Against the Netherworld

Timothy Michael Dolan has been described as “America’s pope,” and that seems fine, at least until an American actually becomes the successor to St. Peter. Cardinal Dolan is certainly among the most pastoral bishops the American Church has ever known, and for a man as good-natured as he, 2012 must be an annus horribilis, given the extent to which leadership of opposition to the Health and Human Services Department’s contraceptive mandates has fallen upon him as president of the United States Conference of Catholic Bishops.

No doubt you’ve heard him speak about the reasons for the Church’s dissent. He has been especially good at emphasizing that the battle is more about religious liberty than about any purely doctrinal matter – a hard thing to do in thirty-second sound bites or even in six-minute interviews, which is why Cardinal Dolan has written True Freedom: On Protecting Human Dignity and Religious Liberty, a 99¢ e-book of just over 5000 words that will be available for download beginning tomorrow.

The title and subtitle come in part from Leo XIII’s Libertas, an 1888 encyclical in which the pope describes true freedom as that which protects human dignity; as “stronger than any violence or injustice” that would oppose it. And this must be on the minds of all American Catholic bishops as they contemplate how to approach civil government’s increasingly militant embrace of the culture of death.

Thus the remarkable recent statement by the USCCB, one sentence of which seems a clarion to civil disobedience: 

If we face today the prospect of unjust laws, then Catholics in America, in solidarity with our fellow citizens, must have the courage not to obey them.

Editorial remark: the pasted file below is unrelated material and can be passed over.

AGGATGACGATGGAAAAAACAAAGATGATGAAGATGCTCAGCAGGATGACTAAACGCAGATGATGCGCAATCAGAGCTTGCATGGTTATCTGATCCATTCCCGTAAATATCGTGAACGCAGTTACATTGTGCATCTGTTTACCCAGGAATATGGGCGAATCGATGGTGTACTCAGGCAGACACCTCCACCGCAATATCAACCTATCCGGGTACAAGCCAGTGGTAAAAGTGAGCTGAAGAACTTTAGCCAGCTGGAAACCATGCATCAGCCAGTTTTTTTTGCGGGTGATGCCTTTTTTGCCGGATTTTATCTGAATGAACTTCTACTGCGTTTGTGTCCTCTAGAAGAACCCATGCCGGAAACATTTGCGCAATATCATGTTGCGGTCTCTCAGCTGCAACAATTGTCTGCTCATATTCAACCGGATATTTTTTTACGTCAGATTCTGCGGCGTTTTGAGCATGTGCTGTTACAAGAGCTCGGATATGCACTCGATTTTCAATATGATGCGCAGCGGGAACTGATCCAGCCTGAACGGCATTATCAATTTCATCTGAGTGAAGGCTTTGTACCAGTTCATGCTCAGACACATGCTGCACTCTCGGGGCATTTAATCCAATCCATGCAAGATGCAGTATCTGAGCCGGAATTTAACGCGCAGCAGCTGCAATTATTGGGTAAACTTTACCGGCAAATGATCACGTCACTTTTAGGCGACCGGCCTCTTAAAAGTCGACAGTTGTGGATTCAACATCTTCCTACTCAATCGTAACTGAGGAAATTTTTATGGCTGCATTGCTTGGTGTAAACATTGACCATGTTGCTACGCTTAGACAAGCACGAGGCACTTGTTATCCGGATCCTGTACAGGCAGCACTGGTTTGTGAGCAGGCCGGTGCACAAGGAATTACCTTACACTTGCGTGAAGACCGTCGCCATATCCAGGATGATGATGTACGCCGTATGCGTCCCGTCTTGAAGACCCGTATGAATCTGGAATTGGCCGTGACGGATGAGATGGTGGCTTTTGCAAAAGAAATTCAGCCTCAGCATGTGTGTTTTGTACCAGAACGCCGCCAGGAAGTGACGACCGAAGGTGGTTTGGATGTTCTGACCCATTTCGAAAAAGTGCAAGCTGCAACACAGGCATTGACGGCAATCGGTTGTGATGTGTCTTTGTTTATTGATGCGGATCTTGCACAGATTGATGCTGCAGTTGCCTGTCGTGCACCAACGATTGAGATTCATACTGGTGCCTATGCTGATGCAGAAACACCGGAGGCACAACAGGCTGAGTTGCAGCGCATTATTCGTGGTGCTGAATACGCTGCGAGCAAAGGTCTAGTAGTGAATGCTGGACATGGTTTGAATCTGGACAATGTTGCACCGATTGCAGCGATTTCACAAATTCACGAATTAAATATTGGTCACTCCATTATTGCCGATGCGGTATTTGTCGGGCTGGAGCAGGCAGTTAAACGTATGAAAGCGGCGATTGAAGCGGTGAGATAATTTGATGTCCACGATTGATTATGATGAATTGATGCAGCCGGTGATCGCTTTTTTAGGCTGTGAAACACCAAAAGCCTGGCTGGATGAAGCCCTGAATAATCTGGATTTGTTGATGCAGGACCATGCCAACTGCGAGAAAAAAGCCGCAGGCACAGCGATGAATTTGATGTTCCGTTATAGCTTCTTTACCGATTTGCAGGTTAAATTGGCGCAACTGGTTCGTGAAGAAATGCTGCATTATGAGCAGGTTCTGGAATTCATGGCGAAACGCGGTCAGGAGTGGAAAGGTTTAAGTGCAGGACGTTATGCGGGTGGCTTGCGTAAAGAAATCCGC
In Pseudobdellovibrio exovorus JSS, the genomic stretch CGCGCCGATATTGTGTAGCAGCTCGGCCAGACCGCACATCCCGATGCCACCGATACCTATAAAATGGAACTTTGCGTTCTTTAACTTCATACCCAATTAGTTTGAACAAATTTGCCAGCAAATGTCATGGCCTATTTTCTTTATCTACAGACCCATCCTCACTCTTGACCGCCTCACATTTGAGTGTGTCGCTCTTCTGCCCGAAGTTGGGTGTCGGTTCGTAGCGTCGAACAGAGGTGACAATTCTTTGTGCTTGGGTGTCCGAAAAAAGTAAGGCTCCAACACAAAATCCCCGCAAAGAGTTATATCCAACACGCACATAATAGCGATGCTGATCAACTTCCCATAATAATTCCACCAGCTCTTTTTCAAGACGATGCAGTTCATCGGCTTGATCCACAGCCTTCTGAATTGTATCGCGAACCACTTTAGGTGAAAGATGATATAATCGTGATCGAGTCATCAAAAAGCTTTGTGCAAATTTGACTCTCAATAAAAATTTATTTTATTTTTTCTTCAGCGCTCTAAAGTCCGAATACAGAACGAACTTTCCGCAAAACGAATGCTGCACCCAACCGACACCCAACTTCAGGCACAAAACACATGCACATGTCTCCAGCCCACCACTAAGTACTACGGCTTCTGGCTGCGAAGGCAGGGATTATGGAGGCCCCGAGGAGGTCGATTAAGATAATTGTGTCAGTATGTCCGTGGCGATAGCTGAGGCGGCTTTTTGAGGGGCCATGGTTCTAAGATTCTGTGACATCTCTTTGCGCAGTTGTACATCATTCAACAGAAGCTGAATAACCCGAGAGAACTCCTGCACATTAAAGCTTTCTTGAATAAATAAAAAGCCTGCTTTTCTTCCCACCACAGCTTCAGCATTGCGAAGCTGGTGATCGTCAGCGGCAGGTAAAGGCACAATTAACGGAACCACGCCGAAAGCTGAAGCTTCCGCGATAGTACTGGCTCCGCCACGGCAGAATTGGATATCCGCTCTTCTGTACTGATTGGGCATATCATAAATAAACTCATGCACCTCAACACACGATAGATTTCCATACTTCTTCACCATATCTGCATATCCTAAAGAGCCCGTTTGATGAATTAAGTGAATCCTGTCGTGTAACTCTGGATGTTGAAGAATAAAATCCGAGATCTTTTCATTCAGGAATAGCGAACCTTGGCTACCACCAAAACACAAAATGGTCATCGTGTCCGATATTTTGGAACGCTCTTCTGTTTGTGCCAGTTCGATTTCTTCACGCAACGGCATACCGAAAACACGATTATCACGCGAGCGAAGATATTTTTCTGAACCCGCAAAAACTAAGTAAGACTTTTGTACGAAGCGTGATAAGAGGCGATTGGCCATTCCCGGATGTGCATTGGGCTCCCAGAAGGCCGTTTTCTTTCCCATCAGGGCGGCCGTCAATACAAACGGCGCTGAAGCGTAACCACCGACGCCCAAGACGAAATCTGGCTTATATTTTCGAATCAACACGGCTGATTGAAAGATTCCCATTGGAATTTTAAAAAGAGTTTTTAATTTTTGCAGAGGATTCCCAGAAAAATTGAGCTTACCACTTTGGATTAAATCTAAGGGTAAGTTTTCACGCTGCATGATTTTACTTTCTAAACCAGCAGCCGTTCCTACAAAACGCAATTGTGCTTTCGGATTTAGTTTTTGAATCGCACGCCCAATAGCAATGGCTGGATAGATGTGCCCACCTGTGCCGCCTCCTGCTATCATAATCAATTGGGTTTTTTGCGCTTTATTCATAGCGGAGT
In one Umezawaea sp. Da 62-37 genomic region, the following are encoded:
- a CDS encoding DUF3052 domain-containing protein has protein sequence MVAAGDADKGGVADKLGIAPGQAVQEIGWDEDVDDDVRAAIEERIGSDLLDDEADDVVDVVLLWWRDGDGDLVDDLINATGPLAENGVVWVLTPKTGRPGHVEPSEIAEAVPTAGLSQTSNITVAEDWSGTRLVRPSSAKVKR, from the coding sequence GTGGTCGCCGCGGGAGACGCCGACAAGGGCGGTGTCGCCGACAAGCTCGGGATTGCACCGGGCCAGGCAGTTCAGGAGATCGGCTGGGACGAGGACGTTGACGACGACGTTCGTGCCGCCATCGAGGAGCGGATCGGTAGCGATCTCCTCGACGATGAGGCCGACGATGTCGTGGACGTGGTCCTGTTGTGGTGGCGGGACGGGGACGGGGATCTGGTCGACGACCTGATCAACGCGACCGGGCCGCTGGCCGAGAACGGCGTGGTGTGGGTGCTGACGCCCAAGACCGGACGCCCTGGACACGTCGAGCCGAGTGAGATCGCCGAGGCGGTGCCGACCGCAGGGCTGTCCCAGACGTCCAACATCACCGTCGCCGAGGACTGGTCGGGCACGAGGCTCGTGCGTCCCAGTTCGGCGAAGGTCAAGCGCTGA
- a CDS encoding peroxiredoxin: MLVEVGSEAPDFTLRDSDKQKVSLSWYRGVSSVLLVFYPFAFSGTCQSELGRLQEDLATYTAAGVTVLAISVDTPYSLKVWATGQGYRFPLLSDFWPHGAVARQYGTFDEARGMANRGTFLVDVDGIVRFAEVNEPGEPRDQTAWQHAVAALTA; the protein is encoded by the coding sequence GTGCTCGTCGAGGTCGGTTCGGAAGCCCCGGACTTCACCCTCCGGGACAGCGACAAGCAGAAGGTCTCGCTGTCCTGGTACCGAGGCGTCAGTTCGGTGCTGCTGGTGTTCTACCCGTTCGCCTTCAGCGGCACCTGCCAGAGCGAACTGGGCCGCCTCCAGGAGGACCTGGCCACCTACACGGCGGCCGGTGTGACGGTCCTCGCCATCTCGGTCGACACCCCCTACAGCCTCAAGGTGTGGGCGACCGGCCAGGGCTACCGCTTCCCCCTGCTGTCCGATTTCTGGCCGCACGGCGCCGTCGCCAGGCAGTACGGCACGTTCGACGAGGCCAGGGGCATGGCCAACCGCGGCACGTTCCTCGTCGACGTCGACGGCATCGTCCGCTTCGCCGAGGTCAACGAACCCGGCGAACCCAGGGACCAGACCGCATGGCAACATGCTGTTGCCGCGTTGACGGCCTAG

How many bishops may end up in jail for refusing to comply with one or another anti-Christian law is a matter for conjecture at this point (we face an election that may render the issue moot – for a while), but what’s clear is that we’re witnessing a sea change in episcopal accommodation with secular authority – long overdue in a polity that tolerates the killing of its most vulnerable citizens and encourages the abandonment of its most cherished institutions. Our bishops really do have backbones.

It’s well known (or should be) that Cardinal Dolan’s academic specialty is Church history, specifically the history of Catholics in America, but in True Freedom he emphasizes the broader American story, finding in the current battle to keep faith in the public square echoes of Frederick Douglass and Martin Luther King, Jr.

When he criticizes “modern political and legal theory [for holding] that only neutral, utilitarian principles can provide a basis for public policy,” he’s not just echoing Catholics such as Richard John Neuhaus but also those leaders of the Civil Rights Movement – and those whom the leaders cited, such as Thomas Jefferson and Abraham Lincoln, all of whom based so much of their public writings and speeches on an understanding of natural law. They risked their lives – some lost their lives – defending the proposition that our most basic rights come not from men, whether noble or base, but from God.